Paper Airplane? Late for School? Shouting Too Loud? You’re Under Arrest!

Hi Readers — Here’s an incredible report on how the “School to prison pipeline” plays out in Texas, as published in The Guardian:

In 2010, the police gave close to 300,000 “Class C misdemeanour” tickets to children as young as six in Texas for offences in and out of school, which result in fines, community service and even prison time. What was once handled with a telling-off by the teacher or a call to parents can now result in arrest and a record that may cost a young person a place in college or a job years later.

The other appalling fact is that parents who don’t or can’t pay the fine, which can be $500, sometimes ignore it. Which means that when the kid turns 17,he or she can be arrested and go to jail — adult prison — for non-payment.

The draconian nature of this situation has not escaped notice. Reports The Guardian:

 Texas state legislature last year changed the law to stop the issuing of tickets to 10- and 11-year-olds over classroom behaviour. (In the state, the age of criminal responsibility is 10.) But a broader bill to end the practice entirely – championed by a state senator, John Whitmire, who called the system “ridiculous” – failed to pass and cannot be considered again for another two years.

Two more years of criminalizing everything from shenanigans to defiance? All in the name of “safety”? What about keeping kids safe from an unwarranted,  lifelong criminal record?

This is a Free-Range issue because, once again, we see what happens when we lose perspective on crime. Usually I write about how we keep our kids inside because we wildly over-estimate the chance of kidnapping. Now we see what happens when schools, politicians and police wildly over-estimate the chance of “another Columbine.” Either way, childhood is compromised.  Either way, out kids pay the price for our paranoia.  — Lenore

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73 Responses to Paper Airplane? Late for School? Shouting Too Loud? You’re Under Arrest!

  1. Michelle Potter January 11, 2012 at 3:00 am #

    This is freaking ridiculous! I live in Texas, and I’m surprised I haven’t heard much about it. (I’m actually very surprised that the Texas Homeschool Coalition didn’t mention the bill while there was still something we could do about it. I guess they were too busy trying to fight the ridiculous Grandparents Law, which allows any busybody grandparent with deep enough pockets to take custody away from fit parents just because they disagree with parenting decisions.)

    I’m off to see how my representatives voted!

  2. Heather G January 11, 2012 at 3:09 am #

    I remember reading about that awhile ago. I was unaware that a politician tried to eliminate the practice and failed. As concerning and wrong as the law is in the first place the fact that an attempt at removing it failed and can’t be considered for two more years is even worse. Absolutely sickening.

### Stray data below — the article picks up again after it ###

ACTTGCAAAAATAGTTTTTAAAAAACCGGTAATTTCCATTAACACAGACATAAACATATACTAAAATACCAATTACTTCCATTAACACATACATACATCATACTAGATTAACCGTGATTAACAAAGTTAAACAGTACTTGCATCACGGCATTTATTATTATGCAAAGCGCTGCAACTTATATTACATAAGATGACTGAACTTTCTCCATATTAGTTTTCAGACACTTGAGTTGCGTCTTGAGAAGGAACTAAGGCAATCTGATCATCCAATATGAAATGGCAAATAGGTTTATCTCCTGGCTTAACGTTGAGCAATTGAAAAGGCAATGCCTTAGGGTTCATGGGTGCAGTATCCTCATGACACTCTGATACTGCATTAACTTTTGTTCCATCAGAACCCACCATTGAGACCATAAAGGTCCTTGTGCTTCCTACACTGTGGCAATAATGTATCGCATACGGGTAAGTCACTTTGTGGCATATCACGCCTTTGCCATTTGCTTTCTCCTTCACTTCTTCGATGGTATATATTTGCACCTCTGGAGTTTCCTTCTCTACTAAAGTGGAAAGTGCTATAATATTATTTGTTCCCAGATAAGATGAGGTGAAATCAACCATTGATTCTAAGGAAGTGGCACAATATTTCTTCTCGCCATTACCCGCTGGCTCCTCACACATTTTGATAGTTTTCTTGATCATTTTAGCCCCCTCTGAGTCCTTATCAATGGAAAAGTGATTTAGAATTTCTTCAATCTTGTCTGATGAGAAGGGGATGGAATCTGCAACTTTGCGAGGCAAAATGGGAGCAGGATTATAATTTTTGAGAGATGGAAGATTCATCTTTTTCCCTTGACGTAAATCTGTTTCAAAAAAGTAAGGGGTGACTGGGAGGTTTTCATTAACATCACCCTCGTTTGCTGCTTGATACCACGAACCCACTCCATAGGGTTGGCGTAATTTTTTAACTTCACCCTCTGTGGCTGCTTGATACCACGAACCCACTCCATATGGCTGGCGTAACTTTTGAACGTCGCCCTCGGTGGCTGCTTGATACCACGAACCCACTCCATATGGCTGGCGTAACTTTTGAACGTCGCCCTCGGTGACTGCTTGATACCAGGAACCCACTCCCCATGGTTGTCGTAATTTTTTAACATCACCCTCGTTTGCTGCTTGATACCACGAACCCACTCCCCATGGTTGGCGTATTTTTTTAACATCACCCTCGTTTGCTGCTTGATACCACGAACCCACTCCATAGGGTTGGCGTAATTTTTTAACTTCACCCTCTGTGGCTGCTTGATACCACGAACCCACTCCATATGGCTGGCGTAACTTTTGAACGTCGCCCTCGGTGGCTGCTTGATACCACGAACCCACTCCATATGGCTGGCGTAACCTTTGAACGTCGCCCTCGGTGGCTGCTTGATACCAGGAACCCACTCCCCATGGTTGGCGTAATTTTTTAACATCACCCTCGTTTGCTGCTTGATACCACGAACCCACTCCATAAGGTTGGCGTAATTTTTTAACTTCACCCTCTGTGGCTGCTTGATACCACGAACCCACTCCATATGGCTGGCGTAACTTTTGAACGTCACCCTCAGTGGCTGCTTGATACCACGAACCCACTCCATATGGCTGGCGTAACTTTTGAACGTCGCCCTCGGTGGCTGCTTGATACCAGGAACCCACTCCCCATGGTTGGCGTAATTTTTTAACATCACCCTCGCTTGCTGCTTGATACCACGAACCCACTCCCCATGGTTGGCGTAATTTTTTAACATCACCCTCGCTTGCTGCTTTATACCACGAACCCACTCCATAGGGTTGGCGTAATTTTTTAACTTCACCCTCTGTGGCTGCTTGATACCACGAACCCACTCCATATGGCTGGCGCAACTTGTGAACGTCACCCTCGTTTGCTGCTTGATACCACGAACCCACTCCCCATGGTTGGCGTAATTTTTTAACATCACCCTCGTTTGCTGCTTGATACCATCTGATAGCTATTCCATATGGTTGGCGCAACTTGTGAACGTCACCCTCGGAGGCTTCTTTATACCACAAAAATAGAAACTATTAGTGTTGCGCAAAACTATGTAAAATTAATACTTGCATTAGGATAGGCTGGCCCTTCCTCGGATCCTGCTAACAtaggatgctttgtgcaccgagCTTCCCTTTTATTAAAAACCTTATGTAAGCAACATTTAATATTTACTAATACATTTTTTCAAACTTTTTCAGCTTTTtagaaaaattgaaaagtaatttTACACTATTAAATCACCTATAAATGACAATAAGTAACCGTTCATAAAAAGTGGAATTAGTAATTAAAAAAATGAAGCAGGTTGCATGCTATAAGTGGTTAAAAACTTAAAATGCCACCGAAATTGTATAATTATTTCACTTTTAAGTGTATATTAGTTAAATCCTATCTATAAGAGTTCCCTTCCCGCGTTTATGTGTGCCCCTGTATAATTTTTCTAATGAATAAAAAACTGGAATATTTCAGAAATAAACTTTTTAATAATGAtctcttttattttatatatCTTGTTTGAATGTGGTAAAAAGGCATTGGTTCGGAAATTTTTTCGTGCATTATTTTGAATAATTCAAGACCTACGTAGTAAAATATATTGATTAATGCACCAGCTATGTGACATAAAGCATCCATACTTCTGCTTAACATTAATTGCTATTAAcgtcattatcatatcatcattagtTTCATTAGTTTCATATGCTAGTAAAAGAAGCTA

3. Ellen January 11, 2012 at 3:10 am #

    My stepson got issued a ticket 2 years ago (in a zero-tolerance policy school environment in TX) for defending himself against a bully who was picking a fight with him on the bus ride home. The bully had a previous record of incidents, my stepson had nothing on his record. The school issued them both tickets, because it was a he-said, he-said situation. There was no investigation involved at all. The whole thing was given over to the juvenile courts, where my stepson was given 20 hours of community service or a fine. If he didn’t do the service or pay the fine, yes, he could be arrested when he turns 18. There was no way to contest the charges, unless you wanted to hire a lawyer (!!) which would have been way more expensive than just paying the fine or doing the service. The whole thing was the result of a stupid zero-tolerance policy which results in no investigation or weighing of the evidence or background/history/record of the children involved…

    Needless to say, we are now in a different school district without the draconian policies…

  4. Luna Libre January 11, 2012 at 3:14 am #

    Just to clarify…

    The reason this matter can’t be considered by the legislature for 2 years is because that’s the soonest the next legislature will meet. Texas has biennial legislative sessions. We Texans figure that by limiting the number of sessions, we can limit the damage the lawmakers can do. Sometimes that works, sometimes it doesn’t.

    This matter has gotten a fair amount of play in the Dallas media. Local school districts are being challenged to disallow ticketing in school. I don’t recall the statistics, but I seem to remember that most of the tickets were issued in large urban districts inside schools serving primarily poor communities. The districts had partnered with police departments for school security purposes, meaning that officers were also more likely to be readily available to write tickets. I can only imagine the discipline challenges in some of these schools, but since these actions would never be tolerated in high-performing suburban schools, it’s patently offensive that they’re happening against people who are less able to fight such an injustice.